EHS students weigh in on the top ten data privacy breaches of the 21st century

May 18, 2018

Sony CD Spyware (2005). In the fall of 2015, Sony was accused of sending user information, such as their music and the IP address of their device, to themselves whenever someone played a CD on their laptop or PC.

Student Response: “I believe that it is a big issue because, without your consent, they should not be able to gather that information,” sophomore Zoe Lelas said.


Google Street View (2007). In 2007, Google got into trouble for invasion of privacy by allowing other people to see people leaving strip clubs, bookstores containing adult books, and engaging with prostitutes.

Student Response: “I know people would say that it would an invasion of privacy, but since it’s more of a criminal act, some would say, I think that people should be aware of it,” junior Maria Crudden said.


Hotmail Breach (2009). In 2009, Hotmail was in hot water when it encouraged its users to change their account passwords after having 10,000 users’ private information stolen and posted online.

Student Response: “I would definitely report it, I would definitely not be happy. Not just for my own privacy safety, but also for the safety of everyone else whose privacy has been breached. I think it’s a very serious thing when data breaches occur. Not just to one person, but everyone else around them as well,” sophomore John Santrizos said.


Webcamgate (2010). In 2010, a school was sued for using the webcams on the school supplied laptops as a way to monitor students’ usage of the devices. However, these webcams also took many pictures of students in their private bedrooms while changing clothing.

Student Response: “I would be very upset because I feel like the school has the power obviously over us and was not using it for good. If you have power, you can use it for good or bad, and they took it too far,” junior Erika Jank said.


HealthNet privacy breach (2011). In 2011, HealthNet was sued because nearly two million of its users’ names, addresses, Social Security numbers, health information, and financial data were exposed.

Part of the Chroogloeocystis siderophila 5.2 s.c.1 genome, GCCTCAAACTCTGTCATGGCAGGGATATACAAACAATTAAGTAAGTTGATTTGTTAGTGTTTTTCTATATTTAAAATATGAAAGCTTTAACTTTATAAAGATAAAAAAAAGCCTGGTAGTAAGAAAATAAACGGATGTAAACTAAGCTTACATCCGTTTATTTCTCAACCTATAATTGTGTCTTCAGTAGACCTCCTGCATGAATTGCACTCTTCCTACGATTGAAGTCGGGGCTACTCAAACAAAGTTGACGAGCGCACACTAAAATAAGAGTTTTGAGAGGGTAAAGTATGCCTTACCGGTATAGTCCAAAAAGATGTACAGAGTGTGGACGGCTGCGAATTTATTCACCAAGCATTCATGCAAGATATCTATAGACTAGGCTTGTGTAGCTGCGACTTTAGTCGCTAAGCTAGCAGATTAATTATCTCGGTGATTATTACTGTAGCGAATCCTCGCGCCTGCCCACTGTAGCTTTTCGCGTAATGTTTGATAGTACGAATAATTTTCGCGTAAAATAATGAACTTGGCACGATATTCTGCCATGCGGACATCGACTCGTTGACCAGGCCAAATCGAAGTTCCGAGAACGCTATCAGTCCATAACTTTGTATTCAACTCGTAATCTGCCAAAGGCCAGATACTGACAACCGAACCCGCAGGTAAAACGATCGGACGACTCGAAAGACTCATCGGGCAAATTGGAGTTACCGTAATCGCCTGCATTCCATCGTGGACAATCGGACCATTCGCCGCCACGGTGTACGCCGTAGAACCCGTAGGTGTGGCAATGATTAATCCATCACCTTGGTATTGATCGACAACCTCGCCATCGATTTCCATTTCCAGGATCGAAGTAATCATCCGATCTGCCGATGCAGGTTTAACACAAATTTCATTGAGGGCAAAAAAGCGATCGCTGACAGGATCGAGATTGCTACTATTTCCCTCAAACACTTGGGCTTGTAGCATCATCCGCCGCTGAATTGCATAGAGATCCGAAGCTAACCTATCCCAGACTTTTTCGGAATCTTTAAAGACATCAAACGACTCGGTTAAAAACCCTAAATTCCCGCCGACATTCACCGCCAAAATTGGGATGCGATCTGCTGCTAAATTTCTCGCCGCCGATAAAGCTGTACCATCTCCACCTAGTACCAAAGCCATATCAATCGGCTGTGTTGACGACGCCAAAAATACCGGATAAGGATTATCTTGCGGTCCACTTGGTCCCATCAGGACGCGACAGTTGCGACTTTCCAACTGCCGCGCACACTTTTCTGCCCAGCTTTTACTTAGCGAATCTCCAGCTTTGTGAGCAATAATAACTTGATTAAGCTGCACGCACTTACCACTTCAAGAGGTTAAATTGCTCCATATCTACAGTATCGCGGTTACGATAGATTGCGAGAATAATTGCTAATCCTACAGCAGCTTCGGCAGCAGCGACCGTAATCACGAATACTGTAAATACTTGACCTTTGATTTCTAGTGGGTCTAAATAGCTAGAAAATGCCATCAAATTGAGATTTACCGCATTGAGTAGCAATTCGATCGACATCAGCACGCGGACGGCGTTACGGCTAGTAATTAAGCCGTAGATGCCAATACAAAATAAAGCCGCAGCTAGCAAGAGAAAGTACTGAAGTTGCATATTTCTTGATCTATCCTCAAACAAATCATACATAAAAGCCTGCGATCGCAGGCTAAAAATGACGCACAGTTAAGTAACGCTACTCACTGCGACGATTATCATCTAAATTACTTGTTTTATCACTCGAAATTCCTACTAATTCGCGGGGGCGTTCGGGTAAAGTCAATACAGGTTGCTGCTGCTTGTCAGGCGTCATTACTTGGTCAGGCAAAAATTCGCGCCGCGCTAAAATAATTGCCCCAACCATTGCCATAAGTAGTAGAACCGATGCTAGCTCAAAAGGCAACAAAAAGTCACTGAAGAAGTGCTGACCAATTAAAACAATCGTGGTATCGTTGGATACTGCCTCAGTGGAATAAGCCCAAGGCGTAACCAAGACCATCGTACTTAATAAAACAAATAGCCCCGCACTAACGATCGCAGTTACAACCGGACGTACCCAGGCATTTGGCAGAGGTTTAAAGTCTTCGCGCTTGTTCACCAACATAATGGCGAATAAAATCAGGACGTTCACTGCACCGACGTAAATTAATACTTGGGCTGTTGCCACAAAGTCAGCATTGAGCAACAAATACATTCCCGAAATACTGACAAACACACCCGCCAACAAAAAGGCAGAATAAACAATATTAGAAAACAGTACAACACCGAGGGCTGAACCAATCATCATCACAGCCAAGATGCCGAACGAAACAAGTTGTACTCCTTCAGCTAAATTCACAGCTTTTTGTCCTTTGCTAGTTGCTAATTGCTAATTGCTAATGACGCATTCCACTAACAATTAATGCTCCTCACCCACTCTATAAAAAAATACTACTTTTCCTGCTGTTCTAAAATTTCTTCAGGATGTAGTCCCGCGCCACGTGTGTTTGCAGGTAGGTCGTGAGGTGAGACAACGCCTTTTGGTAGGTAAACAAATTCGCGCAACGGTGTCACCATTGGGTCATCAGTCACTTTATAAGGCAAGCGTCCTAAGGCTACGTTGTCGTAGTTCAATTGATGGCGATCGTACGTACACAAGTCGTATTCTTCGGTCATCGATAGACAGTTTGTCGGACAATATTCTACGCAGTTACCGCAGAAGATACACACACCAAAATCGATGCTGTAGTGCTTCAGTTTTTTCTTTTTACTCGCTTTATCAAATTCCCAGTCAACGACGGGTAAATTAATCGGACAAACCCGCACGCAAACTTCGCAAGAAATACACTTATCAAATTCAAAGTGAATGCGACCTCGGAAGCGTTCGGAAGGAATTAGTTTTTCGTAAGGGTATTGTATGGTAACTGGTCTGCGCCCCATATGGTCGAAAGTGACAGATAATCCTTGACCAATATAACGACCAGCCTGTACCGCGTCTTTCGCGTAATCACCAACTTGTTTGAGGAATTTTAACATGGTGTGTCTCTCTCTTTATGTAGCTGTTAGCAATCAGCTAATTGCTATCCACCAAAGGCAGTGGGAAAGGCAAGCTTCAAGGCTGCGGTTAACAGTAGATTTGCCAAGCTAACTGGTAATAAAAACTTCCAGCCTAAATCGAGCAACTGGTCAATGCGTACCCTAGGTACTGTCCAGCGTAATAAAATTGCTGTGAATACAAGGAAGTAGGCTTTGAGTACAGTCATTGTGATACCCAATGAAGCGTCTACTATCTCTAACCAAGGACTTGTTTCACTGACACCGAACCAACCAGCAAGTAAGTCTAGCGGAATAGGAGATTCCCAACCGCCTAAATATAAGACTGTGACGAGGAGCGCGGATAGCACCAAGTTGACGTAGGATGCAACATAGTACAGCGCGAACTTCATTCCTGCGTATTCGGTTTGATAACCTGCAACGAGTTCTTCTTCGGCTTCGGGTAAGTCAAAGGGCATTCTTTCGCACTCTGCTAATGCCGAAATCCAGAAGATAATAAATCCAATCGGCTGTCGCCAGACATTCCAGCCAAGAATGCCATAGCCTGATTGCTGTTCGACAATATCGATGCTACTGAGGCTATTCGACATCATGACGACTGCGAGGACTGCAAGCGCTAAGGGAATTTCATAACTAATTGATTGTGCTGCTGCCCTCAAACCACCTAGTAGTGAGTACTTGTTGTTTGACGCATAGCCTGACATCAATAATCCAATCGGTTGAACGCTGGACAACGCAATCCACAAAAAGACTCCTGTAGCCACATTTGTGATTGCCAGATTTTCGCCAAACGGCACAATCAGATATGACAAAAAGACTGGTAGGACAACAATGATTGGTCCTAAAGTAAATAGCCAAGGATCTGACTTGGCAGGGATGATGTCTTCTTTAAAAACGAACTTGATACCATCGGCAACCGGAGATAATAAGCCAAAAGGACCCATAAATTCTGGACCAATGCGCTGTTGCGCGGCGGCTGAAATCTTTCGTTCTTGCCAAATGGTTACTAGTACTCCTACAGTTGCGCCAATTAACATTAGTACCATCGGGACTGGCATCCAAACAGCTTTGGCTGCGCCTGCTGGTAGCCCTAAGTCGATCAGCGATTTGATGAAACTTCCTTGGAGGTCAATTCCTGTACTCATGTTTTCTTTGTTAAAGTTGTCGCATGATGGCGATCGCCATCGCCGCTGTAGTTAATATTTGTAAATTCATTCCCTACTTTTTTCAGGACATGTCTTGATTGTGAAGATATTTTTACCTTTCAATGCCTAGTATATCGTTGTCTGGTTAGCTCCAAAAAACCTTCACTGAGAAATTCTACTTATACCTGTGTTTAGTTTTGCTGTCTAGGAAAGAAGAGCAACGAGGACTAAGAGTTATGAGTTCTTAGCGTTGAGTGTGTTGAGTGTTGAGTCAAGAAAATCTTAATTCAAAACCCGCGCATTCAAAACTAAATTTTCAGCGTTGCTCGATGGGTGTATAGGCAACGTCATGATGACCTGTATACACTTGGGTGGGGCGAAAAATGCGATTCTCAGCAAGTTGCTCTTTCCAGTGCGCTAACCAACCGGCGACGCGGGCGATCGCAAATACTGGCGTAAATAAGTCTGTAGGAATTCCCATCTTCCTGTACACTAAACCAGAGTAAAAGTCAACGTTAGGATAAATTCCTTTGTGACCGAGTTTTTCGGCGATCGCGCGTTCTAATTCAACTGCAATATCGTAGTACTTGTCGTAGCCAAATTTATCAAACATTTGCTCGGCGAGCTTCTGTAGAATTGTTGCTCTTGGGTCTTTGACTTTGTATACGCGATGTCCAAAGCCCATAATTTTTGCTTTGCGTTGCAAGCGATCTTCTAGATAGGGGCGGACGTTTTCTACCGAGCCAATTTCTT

Student Response: “That’s not good and I would not trust the internet and have all the accounts open. I would be insecure about how much I would be on the internet. They should definitely be held accountable because that’s a lot of people’s personal information,” senior Savanna Atol said.


iPhone problem (2011). Steve Jobs openly apologized to the public in 2011 for a file in iPhones that stored all of the places its user visited within the last twelve months.

Student Response: “Well, I really value privacy, and so when it’s violated I feel like I’m violated. It really depends on the person but I’d say it’s the person first, it’s the customer. Therefore, privacy comes first when it comes to business,” sophomore William Davis said.


Sony Playstation (2011). In the spring of 2011, Sony announced that more than two million of PlayStation users’  names, addresses, email addresses, birthdates, and possibly even their credit card information was stolen.

Student Response: “Playing games is just something you want to do to relax and have fun. But using that against your own privacy, that’s terrible and huge breach against your life,” junior Likhitha Kancherla said.


Voicemail Hacking (2011). After “News of the World,” a publication for the News Corps’ weekly U.K., was found to have hacked the voicemails of countless politicians, celebrities, and crime victims for tabloid information, it was forced to stop writing articles and shut down.

Student Response: “I would not be happy because that’s a huge invasion of privacy and definitely not okay. They should not be able to do that.” Sophomore Arianna Paulson said.


NSA Snowden (2013). In June 2013, the Guardian reported that the NSA had been tapping into the servers of nine huge internet companies, including Google, Yahoo, Microsoft, and Facebook. They later revealed their informant was Edward Snowden, a former CIA analyst.

Student Response: “I would be very disappointed and sad because they shouldn’t be able to take my information and it’s just not fair. I should have some privacy, even on the internet,” junior Stefan Gullickson said.


Cambridge Analytica (2018).In 2016, Cambridge Analytica, a political data firm, was hired by Trump’s presidential campaign to provide information on potential voters. However, earlier this year the New York Times detailed how Cambridge Analytica accessed the private information of more than 50 million Facebook users. They used this information to provide the Trump campaign knowledge about the personalities of the electorate and ways to influence their votes.

Student Response: “That’s not right. The invasion of privacy doesn’t seem very fair. They shouldn’t be going into users’ personal data just for an election. I don’t think that’s morally right. That also just changes everything because they can just campaign towards specific people,” junior Anders Freeland said.

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